Yoga Heart: Lines on the Six Perfections by Leza Lowitz (2011-07-19)
“Yoga Heart is highly recommended for people who will not only read the lines for enjoyment, but also use them for contemplation and right action in life. All author proceeds from the sale of the book go to relief efforts for people and animals affected by the Great East Japan Earthquake of March 11, 2011. That’s the first perfection in action.”
“The great lesson from the true mystics . . . is that the sacred is in the ordinary, that it is to be found in one’s daily life, in one’s neighbors, friends, and family, in one’s back yard.”
In Yoga Heart: Lines on the Six Perfections, author Leza Lowitz similarly emphasizes the importance of our interconnectedness with fellow creatures, nature, the ecosystem and even the atmosphere. In fact, she writes, a “disconnect from others, from our deepest selves, and from nature is the cause of so many of our problems.”
According to Buddhist teaching, the Paramitas, or perfections, are inborn qualities that provide a blueprint for living and for transcending the causes and effects we experience in life. The English words Ms. Lowitz chooses for the perfections are: generosity, kindness, patience, joyful effort, stillness, and wisdom. In Yoga Heart, she offers a simple explanation of the Paramitas—practices which, done diligently, can perfect human life and lead to peacefulness regardless of circumstance or the appearance of life experiences.
Ms. Lowitz’s teacher advised her to “just live your best life,” and in Yoga Heart, she does just that, presenting 60 poems inspired by nature, yoga, poetry, and numerous Eastern and Western traditions. She stays true to her intention to keep the language simple and from the heart. She says, “The best we can do is seek happiness so we can help others find happiness. These poems are a record of my attempt to do that, and an offering to my teachers and all those on the path.”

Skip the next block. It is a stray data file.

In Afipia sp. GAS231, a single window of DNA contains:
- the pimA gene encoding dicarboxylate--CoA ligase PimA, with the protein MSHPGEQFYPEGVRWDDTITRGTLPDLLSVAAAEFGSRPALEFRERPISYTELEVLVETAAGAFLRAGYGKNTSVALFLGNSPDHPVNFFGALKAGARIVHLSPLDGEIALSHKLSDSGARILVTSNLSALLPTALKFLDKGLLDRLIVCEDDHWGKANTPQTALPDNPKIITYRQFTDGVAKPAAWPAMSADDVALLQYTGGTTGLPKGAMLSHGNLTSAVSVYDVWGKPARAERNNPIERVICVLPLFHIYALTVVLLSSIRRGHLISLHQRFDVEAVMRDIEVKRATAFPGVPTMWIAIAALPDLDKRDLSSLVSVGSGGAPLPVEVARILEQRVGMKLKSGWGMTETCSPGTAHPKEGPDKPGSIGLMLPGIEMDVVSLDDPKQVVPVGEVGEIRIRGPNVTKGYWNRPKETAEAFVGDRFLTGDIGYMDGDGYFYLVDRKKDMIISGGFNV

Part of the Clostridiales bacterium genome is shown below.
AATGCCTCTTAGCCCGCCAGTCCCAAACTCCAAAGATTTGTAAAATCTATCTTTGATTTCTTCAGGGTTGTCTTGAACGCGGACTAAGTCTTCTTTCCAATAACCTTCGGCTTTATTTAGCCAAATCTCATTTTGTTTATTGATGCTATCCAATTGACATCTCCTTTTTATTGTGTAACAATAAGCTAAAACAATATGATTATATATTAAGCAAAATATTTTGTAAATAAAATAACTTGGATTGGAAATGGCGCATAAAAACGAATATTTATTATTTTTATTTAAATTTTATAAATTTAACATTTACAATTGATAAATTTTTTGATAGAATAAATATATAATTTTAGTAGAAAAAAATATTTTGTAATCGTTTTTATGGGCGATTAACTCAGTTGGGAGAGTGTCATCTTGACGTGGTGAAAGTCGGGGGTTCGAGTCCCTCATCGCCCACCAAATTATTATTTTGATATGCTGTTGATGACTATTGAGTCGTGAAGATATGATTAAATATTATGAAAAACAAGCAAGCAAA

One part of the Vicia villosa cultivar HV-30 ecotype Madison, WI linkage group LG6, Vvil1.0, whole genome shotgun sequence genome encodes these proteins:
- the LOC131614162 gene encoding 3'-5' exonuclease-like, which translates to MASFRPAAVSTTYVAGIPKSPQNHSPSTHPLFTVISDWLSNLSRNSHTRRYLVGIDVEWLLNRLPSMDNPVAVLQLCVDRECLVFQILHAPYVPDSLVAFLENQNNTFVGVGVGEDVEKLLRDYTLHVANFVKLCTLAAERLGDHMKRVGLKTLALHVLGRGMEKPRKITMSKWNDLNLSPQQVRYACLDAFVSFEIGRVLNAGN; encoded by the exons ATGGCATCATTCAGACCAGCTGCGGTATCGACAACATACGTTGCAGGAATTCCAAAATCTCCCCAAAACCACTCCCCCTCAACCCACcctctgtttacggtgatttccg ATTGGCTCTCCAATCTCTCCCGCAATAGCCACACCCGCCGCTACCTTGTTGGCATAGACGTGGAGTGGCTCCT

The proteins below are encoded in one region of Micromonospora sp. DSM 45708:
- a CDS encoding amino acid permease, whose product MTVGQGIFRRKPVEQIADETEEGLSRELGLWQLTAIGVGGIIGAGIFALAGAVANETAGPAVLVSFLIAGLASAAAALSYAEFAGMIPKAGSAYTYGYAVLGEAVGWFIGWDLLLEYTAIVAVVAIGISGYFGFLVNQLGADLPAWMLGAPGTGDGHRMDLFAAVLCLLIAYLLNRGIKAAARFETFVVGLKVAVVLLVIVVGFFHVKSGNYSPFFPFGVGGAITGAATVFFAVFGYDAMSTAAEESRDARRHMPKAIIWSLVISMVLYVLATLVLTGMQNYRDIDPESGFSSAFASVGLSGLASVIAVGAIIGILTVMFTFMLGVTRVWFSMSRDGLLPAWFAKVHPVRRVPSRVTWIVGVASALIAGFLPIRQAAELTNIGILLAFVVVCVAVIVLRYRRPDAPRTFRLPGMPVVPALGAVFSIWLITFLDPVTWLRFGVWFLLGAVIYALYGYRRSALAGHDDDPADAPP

When the Paramitas are taught, generosity comes first, and so it is in Yoga Heart. In her introduction, “Off the Mat, Into the World,” author Lowitz gives a glimpse into the book’s beginning and its turning points, including a frank discussion of the self-examination she practices as she lives the yogic yamas (social ethics) of non-violence, truthfulness, non-stealing, conservation of all one’s energies, and non-greed.
The lines in Yoga Heart offer some very direct language about how we choose to look at others and ourselves, in the form of profound questions and statements. Ms. Lowitz deals with down to earth, common human calamities and the mess of “monkeymind.” She masterfully uses few lines to tell a story and deliver a lesson. Likewise, Akiko Tanimoto’s calligraphy is generous in its simplicity. Her elegant brushstrokes reflect all the Paramitas, especially joyful effort and kindness.
Yoga Heart is a tiny treasure to hold and to behold. Even the typography and colors are food for contemplation. The book includes endnotes and a bibliography. It’s a heartfelt tribute to Nippon and Nihonjin—Japan and the Japanese people—who are known for their calm, dignity, ability, order, preparedness, and honesty.
In the poem “The Six Perfections,” some of the descriptors Ms. Lowitz uses are, “the path . . . a shelter, a home, a goal. . . .” After the March 2011 earthquake in Japan, she kept her yoga studio open, and people took refuge in the community and the practice more than ever before. She says, patience is “slowing down, taking time to wait, being okay with not knowing what will happen next.”
Yoga Heart is highly recommended for people who will not only read the lines for enjoyment, but also use them for contemplation and right action in life. All author proceeds from the sale of the book go to relief efforts for people and animals affected by the Great East Japan Earthquake of March 11, 2011. That’s the first perfection in action.